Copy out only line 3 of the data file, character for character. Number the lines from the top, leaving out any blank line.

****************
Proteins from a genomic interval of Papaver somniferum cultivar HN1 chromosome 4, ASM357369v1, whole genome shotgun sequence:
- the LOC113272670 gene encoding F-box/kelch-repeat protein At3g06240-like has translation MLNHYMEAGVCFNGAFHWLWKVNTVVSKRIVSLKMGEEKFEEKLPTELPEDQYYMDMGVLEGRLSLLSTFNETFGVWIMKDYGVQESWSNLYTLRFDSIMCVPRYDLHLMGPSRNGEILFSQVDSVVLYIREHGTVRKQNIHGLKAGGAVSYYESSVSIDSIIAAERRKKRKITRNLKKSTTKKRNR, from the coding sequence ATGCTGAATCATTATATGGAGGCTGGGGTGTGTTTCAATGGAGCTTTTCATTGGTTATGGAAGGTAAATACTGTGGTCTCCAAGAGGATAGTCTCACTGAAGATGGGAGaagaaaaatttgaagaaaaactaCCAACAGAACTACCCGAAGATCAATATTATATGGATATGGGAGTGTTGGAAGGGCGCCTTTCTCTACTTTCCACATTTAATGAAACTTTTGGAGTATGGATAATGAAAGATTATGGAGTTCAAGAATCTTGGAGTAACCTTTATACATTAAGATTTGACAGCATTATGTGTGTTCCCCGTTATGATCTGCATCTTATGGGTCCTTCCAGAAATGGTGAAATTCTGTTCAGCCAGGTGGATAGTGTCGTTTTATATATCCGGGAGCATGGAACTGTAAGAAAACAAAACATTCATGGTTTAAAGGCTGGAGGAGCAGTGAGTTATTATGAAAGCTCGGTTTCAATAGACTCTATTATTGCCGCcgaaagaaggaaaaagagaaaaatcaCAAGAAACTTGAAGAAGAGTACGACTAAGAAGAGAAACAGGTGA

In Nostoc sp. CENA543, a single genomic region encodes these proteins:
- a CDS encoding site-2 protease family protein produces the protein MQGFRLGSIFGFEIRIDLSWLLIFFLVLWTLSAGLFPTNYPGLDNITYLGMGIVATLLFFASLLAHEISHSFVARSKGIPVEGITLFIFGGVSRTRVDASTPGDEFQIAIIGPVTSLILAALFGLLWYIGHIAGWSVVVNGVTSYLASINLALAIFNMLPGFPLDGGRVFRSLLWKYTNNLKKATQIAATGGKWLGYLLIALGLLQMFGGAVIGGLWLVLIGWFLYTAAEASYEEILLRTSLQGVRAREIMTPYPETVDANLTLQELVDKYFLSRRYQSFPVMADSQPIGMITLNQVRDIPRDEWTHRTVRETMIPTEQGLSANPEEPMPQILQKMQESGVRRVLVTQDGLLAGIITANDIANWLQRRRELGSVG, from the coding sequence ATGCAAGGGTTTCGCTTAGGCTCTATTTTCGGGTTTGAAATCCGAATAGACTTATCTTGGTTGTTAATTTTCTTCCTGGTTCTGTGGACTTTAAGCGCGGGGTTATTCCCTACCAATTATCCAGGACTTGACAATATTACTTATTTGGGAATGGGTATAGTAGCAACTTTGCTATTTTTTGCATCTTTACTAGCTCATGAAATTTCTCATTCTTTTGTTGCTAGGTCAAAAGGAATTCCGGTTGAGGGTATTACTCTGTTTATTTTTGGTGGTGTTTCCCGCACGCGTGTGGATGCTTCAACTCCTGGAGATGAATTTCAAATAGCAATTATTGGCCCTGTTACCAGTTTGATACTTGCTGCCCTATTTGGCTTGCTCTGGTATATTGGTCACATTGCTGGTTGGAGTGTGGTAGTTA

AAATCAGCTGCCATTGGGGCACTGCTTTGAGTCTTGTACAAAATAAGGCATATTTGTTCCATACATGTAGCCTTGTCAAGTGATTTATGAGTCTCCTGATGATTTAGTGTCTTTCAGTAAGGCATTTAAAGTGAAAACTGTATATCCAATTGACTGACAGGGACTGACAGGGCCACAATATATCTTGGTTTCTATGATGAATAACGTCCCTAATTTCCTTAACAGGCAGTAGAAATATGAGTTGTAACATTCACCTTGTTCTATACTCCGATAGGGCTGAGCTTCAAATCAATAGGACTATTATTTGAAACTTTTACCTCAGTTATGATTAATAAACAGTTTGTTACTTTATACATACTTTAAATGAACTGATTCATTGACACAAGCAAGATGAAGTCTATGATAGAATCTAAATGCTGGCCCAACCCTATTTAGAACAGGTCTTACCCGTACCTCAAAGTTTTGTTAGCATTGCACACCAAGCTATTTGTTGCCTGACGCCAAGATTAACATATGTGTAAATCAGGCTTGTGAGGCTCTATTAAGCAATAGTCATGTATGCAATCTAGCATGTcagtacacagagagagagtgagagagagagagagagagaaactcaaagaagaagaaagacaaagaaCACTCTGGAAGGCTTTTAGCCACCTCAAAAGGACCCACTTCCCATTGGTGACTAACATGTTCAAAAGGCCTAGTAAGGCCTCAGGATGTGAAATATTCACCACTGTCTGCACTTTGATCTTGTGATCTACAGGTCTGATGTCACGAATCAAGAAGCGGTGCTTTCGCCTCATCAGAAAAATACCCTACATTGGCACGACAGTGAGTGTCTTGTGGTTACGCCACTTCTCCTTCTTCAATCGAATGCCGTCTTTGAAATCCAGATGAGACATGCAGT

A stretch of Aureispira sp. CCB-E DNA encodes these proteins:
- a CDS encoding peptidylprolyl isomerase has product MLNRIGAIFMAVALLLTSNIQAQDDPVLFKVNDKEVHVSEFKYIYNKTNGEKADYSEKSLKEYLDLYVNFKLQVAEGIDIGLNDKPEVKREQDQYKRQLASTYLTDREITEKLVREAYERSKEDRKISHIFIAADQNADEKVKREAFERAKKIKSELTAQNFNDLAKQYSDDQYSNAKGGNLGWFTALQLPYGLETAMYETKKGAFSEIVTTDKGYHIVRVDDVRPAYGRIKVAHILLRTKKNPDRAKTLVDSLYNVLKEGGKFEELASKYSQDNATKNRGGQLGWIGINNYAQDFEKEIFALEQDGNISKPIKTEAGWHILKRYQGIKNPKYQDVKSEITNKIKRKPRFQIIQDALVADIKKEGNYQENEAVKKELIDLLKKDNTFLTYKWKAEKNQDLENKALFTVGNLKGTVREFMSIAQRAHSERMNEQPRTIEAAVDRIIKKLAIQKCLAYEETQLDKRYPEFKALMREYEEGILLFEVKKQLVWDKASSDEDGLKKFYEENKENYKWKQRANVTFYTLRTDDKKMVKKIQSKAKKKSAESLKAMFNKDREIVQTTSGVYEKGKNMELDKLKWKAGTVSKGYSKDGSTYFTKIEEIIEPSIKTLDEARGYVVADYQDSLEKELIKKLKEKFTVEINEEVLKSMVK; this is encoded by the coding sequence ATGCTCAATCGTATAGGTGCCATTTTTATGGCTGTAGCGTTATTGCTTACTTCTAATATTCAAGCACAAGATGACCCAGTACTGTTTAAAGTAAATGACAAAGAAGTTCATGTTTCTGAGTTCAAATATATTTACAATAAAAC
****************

In Nostoc sp. CENA543, a single genomic region encodes these proteins: